Swamp Thing 31

swamp thing 31Today, Scott and Drew are discussing Swamp Thing 31, originally released May 7th, 2014. 

slim-bannerScott: There are two types of “bad guys”: those with real, understandable motives, and those who are just purely evil. Think Two-Face versus the Joker in The Dark Knight. Some villainous characters have a humanizing characteristic, a defining tragic trait or plight that the average person can feel sympathy for. That’s not to say they always redeem themselves, necessarily, but they’re harder to root against than those who are simple embodiments of greed or hate. In Swamp Thing 31, Alec takes on both types of bad guys, and each is socially relevant in surprising ways. If it wasn’t clear already, Charles Soule is doing things very few writers have the creative energy, or the guts, to take on.

Picking up where last issue left off, Alec seems poised to reap the benefits of being in a human body, as it looks like he and Miki are about to get it on. Sadly, the moment is spoiled when Miki reveals she’s the Avatar of The Grey — the fungus kingdom — and she’s been shirking her responsibilities, living in various human bodies for centuries. Alec gets Guarav to put him into Miki’s dormant Avatar body, then travels through the Grey to the German lab where his body is being used by a biotech corporation to destroy its competitors’ crops. Alec reclaims his body and razes the facility, then has Guarav transfer him back into his plant body while putting Miki back into the Grey Avatar body, much to her chagrin.

Miki is set up as something of a monster, willing to take countless lives so she can continue to live on in human form, all because she grew tired of serving the Grey and found the Avatar body repulsive. If watching fungus grow from her every orifice wasn’t an instant boner-killer for Alec, pretty much every sentence she utters makes her less attractive. She apparently has no guilt about the all people who has sacrificed their lives so she can live on, she left the Grey to fend for itself, and she wants Alec to quit on the Green  and run away with her, etc. Just as I’m starting to despise her, Soule throws in a detail that changes my perspective entirely.

The wrong bodyMiki, the woman who had just been trying to seduce Alec, lived her previous life as a man. When Alec enters the Grey, he comments on how empty it feels, and how lonely it must have been for Miki to serve as its Avatar. He says he can almost understand how she left it behind. Despite how dishonorable it may seem, it isn’t hard to understand how someone would want to give up life as an Avatar, especially if they found their entire existence so solitary and uncomfortable, as Miki surely did. If Soule is saying, like I think he is, that Miki is a transgender person, then she’s likely been dealing with that same discomfort her entire life. Her moral fiber is questionable, no doubt, but it’s clear she’s now comfortable in her own skin, maybe for the first time in her life. Alec is trying to take that away from her, and I can understand how that would make her so upset. Kudos to Soule for adding an extra shade to a character who seemed like a simple villain, and doing so with a socially conscious metaphor.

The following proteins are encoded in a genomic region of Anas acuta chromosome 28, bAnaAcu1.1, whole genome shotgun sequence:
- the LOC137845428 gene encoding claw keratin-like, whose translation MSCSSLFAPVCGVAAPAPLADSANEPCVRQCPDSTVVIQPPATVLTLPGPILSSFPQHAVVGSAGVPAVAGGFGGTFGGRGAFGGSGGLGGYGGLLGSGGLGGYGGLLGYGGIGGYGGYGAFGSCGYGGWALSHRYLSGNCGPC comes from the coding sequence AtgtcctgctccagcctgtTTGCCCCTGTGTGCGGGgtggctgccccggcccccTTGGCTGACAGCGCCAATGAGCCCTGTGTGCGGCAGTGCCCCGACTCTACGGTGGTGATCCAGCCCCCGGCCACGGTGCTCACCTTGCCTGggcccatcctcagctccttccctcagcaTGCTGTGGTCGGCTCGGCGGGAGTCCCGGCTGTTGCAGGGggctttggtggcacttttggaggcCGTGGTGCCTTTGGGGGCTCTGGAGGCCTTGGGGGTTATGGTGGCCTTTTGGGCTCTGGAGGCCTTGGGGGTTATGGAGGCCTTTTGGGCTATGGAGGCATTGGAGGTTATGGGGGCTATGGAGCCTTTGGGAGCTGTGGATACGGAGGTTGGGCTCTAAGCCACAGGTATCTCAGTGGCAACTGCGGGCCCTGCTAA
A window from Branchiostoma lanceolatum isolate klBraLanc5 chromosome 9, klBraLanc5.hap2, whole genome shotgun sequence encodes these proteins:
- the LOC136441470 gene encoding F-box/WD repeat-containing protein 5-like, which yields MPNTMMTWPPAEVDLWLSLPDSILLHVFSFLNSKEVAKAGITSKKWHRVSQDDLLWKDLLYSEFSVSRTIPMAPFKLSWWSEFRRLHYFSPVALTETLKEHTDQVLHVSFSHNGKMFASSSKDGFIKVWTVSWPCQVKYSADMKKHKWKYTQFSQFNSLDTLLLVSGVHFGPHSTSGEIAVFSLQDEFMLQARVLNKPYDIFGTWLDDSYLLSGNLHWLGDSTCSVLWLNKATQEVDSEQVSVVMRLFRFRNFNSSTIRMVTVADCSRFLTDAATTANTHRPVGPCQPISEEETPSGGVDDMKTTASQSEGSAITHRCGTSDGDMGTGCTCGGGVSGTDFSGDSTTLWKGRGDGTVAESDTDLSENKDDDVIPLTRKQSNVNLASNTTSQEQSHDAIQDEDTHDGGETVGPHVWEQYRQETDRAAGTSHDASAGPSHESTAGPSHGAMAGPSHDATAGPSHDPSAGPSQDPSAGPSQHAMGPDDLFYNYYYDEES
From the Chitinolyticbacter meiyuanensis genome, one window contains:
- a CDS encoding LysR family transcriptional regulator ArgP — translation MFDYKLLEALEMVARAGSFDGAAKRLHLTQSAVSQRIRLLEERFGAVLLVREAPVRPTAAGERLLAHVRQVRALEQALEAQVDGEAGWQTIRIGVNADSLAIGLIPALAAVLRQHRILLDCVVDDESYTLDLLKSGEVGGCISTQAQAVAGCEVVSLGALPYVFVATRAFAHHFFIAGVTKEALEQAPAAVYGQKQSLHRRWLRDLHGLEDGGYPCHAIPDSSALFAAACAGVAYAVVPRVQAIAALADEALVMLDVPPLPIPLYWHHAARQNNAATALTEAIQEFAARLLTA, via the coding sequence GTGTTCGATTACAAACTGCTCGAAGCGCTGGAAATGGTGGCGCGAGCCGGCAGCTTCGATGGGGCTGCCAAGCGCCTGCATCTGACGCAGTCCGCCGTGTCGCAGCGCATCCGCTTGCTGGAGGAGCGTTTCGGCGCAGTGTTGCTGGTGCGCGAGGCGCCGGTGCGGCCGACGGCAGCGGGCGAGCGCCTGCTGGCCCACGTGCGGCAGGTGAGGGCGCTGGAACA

The social consciousness doesn’t stop there. The mysterious organization that stole Alec’s body is a corporation dealing in genetically engineered seeds, an obvious reference to Monsanto and other agricultural corporations. Unlike with Miki, Soule makes no attempt to portray D.W. Ag as anything but villainous. Their objective is to monopolize the world’s food supply, using Alec’s body to wipe out any crops that aren’t theirs, while keeping casualties “within an acceptable range.” The researchers are guaranteed sizable bonuses, assuring us that that, at each rung of the corporate ladder, money is the only concern. It’s a humorous if not frighteningly realistic take on morally corrupt corporations, but one that ultimately falls a bit flat. The fact that Alec thwarts their plan so effortlessly after three issues of buildup is a let-down, and the idea that any researchers would willingly sacrifice themselves for the sake of such a company is patently absurd.

Artist Jesus Saiz and colorist Matthew Wilson always churn out amazing work on this title, but I often feel bad that they pretty much only get to work with various shades of green. This issue is a notable departure from the norm, utilizing settings like a red-soaked Indian dusk, a sterile German laboratory, and a Brazilian wheatfield. The best, though, is Alec’s journey through the Grey, a dingy, grimey voyage in his sporous, fungal body.

That Alec, such a fungi!It’s a funny spin on Alec’s usual journey through the Green, with his typical landing spots like flowers and blades of grass replaced by the fungus growing on an old boot or a mens’ room floor. The idea of the Grey sounds gross, but Saiz, Wilson and Javi Pina take it to another level of repulsion with this page. Alec settles on a moldy sandwich, emerging as a fuzzy, blue-green “Moldman”, which definitely needs to get its own spinoff title.